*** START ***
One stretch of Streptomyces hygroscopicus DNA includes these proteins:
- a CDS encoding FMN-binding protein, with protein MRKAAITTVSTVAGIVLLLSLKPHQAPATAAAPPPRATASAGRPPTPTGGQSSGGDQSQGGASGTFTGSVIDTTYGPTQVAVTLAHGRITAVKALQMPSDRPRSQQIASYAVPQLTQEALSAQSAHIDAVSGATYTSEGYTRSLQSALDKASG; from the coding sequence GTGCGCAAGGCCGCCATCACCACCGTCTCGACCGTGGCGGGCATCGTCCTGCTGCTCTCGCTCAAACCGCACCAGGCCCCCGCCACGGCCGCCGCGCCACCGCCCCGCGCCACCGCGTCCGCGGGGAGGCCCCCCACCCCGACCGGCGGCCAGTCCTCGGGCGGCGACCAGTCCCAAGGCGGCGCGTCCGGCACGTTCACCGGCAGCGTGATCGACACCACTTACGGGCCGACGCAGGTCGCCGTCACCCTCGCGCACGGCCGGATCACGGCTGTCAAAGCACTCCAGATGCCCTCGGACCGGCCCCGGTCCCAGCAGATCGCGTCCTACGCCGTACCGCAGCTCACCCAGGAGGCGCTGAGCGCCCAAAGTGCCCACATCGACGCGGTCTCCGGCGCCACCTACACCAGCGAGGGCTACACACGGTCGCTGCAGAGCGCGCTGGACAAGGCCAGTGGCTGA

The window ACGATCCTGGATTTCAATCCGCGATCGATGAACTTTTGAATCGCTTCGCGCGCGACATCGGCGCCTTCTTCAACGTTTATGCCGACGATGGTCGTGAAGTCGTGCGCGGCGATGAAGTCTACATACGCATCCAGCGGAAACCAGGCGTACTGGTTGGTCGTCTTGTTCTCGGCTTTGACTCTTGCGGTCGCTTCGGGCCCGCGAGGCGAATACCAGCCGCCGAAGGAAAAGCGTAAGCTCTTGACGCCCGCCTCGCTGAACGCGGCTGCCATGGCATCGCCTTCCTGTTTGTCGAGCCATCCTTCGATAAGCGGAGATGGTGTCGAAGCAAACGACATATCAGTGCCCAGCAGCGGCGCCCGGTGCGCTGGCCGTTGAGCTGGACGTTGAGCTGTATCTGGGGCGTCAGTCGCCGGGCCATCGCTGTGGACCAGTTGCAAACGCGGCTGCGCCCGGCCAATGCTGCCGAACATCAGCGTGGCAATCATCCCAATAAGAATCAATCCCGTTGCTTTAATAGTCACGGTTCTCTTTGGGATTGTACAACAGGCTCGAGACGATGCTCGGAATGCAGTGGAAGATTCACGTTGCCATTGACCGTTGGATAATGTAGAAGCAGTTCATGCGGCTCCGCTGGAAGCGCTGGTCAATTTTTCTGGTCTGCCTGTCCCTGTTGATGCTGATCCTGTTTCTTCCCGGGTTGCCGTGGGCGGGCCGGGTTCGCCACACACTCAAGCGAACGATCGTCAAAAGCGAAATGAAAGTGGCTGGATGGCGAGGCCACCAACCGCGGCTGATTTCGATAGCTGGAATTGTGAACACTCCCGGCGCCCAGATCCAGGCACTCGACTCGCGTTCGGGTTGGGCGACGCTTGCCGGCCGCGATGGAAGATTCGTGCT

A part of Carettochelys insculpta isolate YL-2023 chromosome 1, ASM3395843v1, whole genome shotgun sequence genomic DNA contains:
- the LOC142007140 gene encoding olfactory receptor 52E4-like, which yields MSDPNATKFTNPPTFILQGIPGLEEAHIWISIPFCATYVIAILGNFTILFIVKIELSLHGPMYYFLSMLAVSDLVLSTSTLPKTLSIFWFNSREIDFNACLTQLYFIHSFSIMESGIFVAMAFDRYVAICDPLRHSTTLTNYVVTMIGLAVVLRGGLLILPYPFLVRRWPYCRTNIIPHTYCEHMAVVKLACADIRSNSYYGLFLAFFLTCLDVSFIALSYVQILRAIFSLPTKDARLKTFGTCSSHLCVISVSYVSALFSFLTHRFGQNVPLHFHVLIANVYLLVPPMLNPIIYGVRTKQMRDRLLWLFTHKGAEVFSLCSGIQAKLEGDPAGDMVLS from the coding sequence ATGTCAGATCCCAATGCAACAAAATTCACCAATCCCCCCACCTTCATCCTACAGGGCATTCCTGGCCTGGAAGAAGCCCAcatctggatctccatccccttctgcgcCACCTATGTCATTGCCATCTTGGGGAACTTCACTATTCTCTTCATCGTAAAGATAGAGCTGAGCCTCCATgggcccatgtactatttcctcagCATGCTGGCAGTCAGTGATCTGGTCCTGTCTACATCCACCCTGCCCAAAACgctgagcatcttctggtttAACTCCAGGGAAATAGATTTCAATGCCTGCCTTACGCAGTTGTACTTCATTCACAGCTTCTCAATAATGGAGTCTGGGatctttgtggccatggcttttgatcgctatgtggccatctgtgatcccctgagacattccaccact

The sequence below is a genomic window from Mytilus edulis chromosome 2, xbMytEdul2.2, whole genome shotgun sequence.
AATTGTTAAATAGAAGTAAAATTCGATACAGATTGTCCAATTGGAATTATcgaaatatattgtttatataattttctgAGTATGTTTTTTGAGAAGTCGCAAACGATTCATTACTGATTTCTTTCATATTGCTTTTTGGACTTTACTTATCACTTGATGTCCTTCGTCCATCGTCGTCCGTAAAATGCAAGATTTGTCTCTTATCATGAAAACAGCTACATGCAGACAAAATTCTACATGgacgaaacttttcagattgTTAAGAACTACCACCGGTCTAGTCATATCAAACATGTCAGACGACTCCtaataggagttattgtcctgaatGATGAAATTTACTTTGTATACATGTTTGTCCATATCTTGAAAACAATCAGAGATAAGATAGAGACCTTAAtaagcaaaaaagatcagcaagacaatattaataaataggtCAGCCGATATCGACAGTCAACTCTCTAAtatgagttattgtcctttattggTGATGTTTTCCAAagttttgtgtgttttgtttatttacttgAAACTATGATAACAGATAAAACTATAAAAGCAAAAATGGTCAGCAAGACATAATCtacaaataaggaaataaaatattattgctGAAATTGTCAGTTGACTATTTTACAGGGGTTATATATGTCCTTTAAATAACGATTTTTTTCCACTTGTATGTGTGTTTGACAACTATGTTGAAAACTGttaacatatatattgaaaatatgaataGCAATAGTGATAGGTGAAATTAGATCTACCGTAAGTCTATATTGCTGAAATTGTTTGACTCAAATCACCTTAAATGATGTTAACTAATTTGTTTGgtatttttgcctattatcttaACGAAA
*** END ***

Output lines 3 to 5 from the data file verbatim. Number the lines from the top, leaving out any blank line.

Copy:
The window ACGATCCTGGATTTCAATCCGCGATCGATGAACTTTTGAATCGCTTCGCGCGCGACATCGGCGCCTTCTTCAACGTTTATGCCGACGATGGTCGTGAAGTCGTGCGCGGCGATGAAGTCTACATACGCATCCAGCGGAAACCAGGCGTACTGGTTGGTCGTCTTGTTCTCGGCTTTGACTCTTGCGGTCGCTTCGGGCCCGCGAGGCGAATACCAGCCGCCGAAGGAAAAGCGTAAGCTCTTGACGCCCGCCTCGCTGAACGCGGCTGCCATGGCATCGCCTTCCTGTTTGTCGAGCCATCCTTCGATAAGCGGAGATGGTGTCGAAGCAAACGACATATCAGTGCCCAGCAGCGGCGCCCGGTGCGCTGGCCGTTGAGCTGGACGTTGAGCTGTATCTGGGGCGTCAGTCGCCGGGCCATCGCTGTGGACCAGTTGCAAACGCGGCTGCGCCCGGCCAATGCTGCCGAACATCAGCGTGGCAATCATCCCAATAAGAATCAATCCCGTTGCTTTAATAGTCACGGTTCTCTTTGGGATTGTACAACAGGCTCGAGACGATGCTCGGAATGCAGTGGAAGATTCACGTTGCCATTGACCGTTGGATAATGTAGAAGCAGTTCATGCGGCTCCGCTGGAAGCGCTGGTCAATTTTTCTGGTCTGCCTGTCCCTGTTGATGCTGATCCTGTTTCTTCCCGGGTTGCCGTGGGCGGGCCGGGTTCGCCACACACTCAAGCGAACGATCGTCAAAAGCGAAATGAAAGTGGCTGGATGGCGAGGCCACCAACCGCGGCTGATTTCGATAGCTGGAATTGTGAACACTCCCGGCGCCCAGATCCAGGCACTCGACTCGCGTTCGGGTTGGGCGACGCTTGCCGGCCGCGATGGAAGATTCGTGCT

A part of Carettochelys insculpta isolate YL-2023 chromosome 1, ASM3395843v1, whole genome shotgun sequence genomic DNA contains:
- the LOC142007140 gene encoding olfactory receptor 52E4-like, which yields MSDPNATKFTNPPTFILQGIPGLEEAHIWISIPFCATYVIAILGNFTILFIVKIELSLHGPMYYFLSMLAVSDLVLSTSTLPKTLSIFWFNSREIDFNACLTQLYFIHSFSIMESGIFVAMAFDRYVAICDPLRHSTTLTNYVVTMIGLAVVLRGGLLILPYPFLVRRWPYCRTNIIPHTYCEHMAVVKLACADIRSNSYYGLFLAFFLTCLDVSFIALSYVQILRAIFSLPTKDARLKTFGTCSSHLCVISVSYVSALFSFLTHRFGQNVPLHFHVLIANVYLLVPPMLNPIIYGVRTKQMRDRLLWLFTHKGAEVFSLCSGIQAKLEGDPAGDMVLS from the coding sequence ATGTCAGATCCCAATGCAACAAAATTCACCAATCCCCCCACCTTCATCCTACAGGGCATTCCTGGCCTGGAAGAAGCCCAcatctggatctccatccccttctgcgcCACCTATGTCATTGCCATCTTGGGGAACTTCACTATTCTCTTCATCGTAAAGATAGAGCTGAGCCTCCATgggcccatgtactatttcctcagCATGCTGGCAGTCAGTGATCTGGTCCTGTCTACATCCACCCTGCCCAAAACgctgagcatcttctggtttAACTCCAGGGAAATAGATTTCAATGCCTGCCTTACGCAGTTGTACTTCATTCACAGCTTCTCAATAATGGAGTCTGGGatctttgtggccatggcttttgatcgctatgtggccatctgtgatcccctgagacattccaccact